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Achievement and Maintenance of MRD Negativity With Daratumumab-Containing Regimens in Patients With Relapsed or Refractory Multiple Myeloma


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In an analysis of the phase III POLLUX and CASTOR trials reported in the Journal of Clinical Oncology, Avet-Loiseau et al found that the addition of daratumumab to standard therapy was associated with higher rates of—and more prolonged—measurable residual disease (MRD) negativity in patients with relapsed or refractory multiple myeloma. Moreover, this effect was associated with prolonged progression-free survival. 

In the previously reported primary analyses, the addition of daratumumab to lenalidomide/dexamethasone (D-Rd) in the POLLUX trial and to bortezomib/dexamethasone (D-Vd) in the CASTOR trial significantly improved progression-free survival.

“Daratumumab-based combinations induce higher rates of sustained MRD negativity vs standard of care, which are associated with durable remissions and prolonged clinical outcomes.”
— Avet-Loiseau et al

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Study Details

In the trials, MRD was assessed by next-generation sequencing (10−5) at suspected complete response; 3 and 6 months following confirmed complete response (POLLUX); 6 and 12 months following the first dose (CASTOR); and every 12 months post–complete response in both studies. Sustained MRD negativity (≥ 6 or ≥ 12 months) was evaluated in the intention-to-treat (ITT) and complete response or better populations.

Key Findings

Median follow-up was 54.8 months in POLLUX and 50.2 months in CASTOR. In the ITT population, MRD negativity rates were 32.5% vs 6.7% for D-Rd vs Rd and 15.1% vs 1.6% for D-Vd vs Vd (P < .0001 for both). Among patients with complete response or better, MRD negativity rates were 57.4% with D-Rd vs 29.2% with Rd (P = .0001) and 52.8% with D-Vd vs 17.4% with Vd (P = .0035).

In the ITT population, more patients had MRD negativity sustained for ≥ 6 months with D-Rd vs Rd (20.3% vs 2.1%, P < .0001) and D-Vd vs Vd (10.4% vs 1.2%, P < .0001). For ≥ 12 months, rates with D-Rd vs Rd were 16.1% vs 1.4% (P < .0001), and for D-Vd vs Vd, rates were 6.8% vs 0% (P < .0001).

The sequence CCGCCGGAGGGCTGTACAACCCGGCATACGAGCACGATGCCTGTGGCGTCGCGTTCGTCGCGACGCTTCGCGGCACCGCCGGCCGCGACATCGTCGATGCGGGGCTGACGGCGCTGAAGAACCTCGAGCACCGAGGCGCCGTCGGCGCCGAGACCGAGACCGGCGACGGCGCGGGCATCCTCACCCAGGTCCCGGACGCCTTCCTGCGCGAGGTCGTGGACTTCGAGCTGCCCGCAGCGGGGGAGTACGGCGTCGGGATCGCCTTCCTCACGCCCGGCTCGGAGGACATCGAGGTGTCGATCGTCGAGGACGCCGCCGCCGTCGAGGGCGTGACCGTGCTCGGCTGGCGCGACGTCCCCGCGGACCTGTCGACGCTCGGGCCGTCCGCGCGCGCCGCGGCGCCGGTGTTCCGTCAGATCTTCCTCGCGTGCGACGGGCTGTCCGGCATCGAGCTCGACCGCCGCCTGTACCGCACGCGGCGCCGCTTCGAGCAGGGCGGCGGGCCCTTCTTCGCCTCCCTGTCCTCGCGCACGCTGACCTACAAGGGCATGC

Among patients with complete response or better, more patients had MRD negativity sustained for ≥ 6 months with D-Rd vs Rd (35.8% vs 9.2%, P <.0001) and D-Vd vs Vd (36.1% vs 13.0%, P = .0404) and for ≥ 12 months with D-Rd vs Rd (28.4% vs 6.2%, P = .0001) and D-Vd vs Vd (23.6% vs 0%, P = .0098).

In both studies, progression-free survival was significantly prolonged in patients who had MRD negativity sustained for ≥ 6 months vs MRD-positive patients, irrespective of treatment group. Progression-free survival was significantly prolonged among patients receiving daratumumab-containing regimens who sustained MRD negativity for ≥ 12 months vs all MRD-positive patients.

Among all patients, those who achieved MRD negativity and had complete response or better had significantly prolonged progression-free survival vs those with MRD positivity and less than complete response (hazard ratio = 0.20, P < .0001). In pooled analysis, progression-free survival was significantly prolonged among patients receiving daratumumab-containing regimens who achieved MRD negativity and had complete response or better vs patients who received comparator regimens with MRD negativity and complete response or better (HR = 0.51, P = .0358).

The investigators concluded, “Daratumumab-based combinations induce higher rates of sustained MRD negativity vs standard of care, which are associated with durable remissions and prolonged clinical outcomes.”

Hervé Avet-Loiseau, MD, of the Unite de Genomique du Myelome, IUC-Oncopole, Toulouse, is the corresponding author for the Journal of Clinical Oncology article.

Disclosure: The study was supported by Janssen Research and Development, LLC. For full disclosures of the study authors, visit ascopubs.org.

The content in this post has not been reviewed by the American Society of Clinical Oncology, Inc. (ASCO®) and does not necessarily reflect the ideas and opinions of ASCO®.
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